Our daughter Chloe (3) watches Dora (her current favorite) and Diego, Kai-lan, Little Bill, and other shows; yet she has never even asked (or perhaps never even noticed) that they are Hispanic, Chinese, and Black. Frankly, I think that even if she did notice, she doesn't care; she watches these shows because she enjoys them. Period.
This sort of programming flies directly in the face of a notion that our society ought to be colorblind.
You might be thinking that we can't let our children grow up without knowing the history of discrimination in our country, and I wholeheartedly agree. But there is a time and place for that, and it's not for three year olds. Even then, Black History Month has been less about the history of discrimination and more about cherry-picking events, ideas, inventions, that just happen to be made by someone who was Black. This focus is never on the idea, but the person.
The Miss Black America pageant was started to protest the lack of black women in the Miss America pageant; a number of Black women have won the Miss America pageant since Vanessa Williams first won in 1984, yet we still have the Black Miss America pageant. Why?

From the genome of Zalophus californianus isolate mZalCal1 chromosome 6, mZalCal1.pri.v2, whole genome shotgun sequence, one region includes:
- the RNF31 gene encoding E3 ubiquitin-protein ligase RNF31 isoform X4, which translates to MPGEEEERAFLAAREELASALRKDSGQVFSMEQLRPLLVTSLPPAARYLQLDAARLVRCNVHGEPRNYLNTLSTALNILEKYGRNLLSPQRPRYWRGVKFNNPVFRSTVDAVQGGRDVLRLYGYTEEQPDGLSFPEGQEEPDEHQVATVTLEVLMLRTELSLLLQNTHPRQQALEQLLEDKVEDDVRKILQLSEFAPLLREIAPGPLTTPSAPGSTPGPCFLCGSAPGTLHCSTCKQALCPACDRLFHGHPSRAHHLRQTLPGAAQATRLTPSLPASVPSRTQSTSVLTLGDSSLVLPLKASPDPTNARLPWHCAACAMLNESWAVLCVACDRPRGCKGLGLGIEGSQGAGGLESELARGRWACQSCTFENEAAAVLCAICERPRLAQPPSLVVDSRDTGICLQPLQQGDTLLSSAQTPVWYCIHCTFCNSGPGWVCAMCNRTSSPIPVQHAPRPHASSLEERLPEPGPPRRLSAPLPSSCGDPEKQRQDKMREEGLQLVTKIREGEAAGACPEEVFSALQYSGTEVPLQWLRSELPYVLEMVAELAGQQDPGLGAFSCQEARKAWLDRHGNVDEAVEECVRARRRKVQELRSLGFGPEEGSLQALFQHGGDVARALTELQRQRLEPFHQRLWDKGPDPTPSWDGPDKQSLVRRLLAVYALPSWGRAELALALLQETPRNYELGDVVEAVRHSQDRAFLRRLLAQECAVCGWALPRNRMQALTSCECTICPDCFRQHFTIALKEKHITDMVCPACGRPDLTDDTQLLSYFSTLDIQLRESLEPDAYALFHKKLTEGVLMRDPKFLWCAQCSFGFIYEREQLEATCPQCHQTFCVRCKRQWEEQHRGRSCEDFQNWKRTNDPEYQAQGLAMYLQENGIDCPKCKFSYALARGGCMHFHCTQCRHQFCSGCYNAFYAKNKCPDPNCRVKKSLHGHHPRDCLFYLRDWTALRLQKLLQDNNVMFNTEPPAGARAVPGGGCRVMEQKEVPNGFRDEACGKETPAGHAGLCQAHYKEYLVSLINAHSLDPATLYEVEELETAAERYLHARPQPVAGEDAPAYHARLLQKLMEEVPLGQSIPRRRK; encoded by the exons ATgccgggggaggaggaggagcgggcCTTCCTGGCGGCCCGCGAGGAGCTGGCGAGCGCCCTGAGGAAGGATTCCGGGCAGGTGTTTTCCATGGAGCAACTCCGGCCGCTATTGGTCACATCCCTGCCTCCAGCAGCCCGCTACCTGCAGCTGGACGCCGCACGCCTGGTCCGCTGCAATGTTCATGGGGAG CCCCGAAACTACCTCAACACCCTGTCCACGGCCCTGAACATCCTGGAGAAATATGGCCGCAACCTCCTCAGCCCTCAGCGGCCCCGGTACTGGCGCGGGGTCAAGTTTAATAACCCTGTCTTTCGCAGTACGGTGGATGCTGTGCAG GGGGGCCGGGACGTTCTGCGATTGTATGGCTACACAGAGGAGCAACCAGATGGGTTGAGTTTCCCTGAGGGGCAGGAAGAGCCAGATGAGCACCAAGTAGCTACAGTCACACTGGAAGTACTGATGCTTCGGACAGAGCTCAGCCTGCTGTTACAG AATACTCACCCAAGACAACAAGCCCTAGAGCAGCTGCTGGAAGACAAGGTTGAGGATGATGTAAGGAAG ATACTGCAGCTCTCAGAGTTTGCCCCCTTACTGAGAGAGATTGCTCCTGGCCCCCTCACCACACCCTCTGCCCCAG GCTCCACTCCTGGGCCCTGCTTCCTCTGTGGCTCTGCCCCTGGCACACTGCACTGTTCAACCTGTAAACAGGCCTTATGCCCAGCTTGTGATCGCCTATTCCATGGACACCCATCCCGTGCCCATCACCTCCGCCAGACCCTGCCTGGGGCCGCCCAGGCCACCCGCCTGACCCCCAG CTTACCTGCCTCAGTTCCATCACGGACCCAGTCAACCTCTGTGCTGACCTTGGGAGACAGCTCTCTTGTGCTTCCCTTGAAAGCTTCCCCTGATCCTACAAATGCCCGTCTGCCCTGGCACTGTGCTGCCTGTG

My problem with the idea of Black (or any race) History Month is precisely that is focuses on race. This seems to be the antithesis of Dr. Martin Luther King's vision:
I have a dream that my four little children will one day live in a nation where they will not be judged by the color of their skin, but by the content of their character.When we celebrate the history of any group, based solely on their race, it flies directly in the face of Dr. King's dream, no matter how well-meaning we are. By continuing to focus on race, and not character, we push Dr. King's vision further into the future.
This isn't about race, it's about history. And it's not about Black history, it's about American history. You might wonder who said this:
"I don't want a Black History month. Black History is American History. There's no white history month.Morgan Freeman.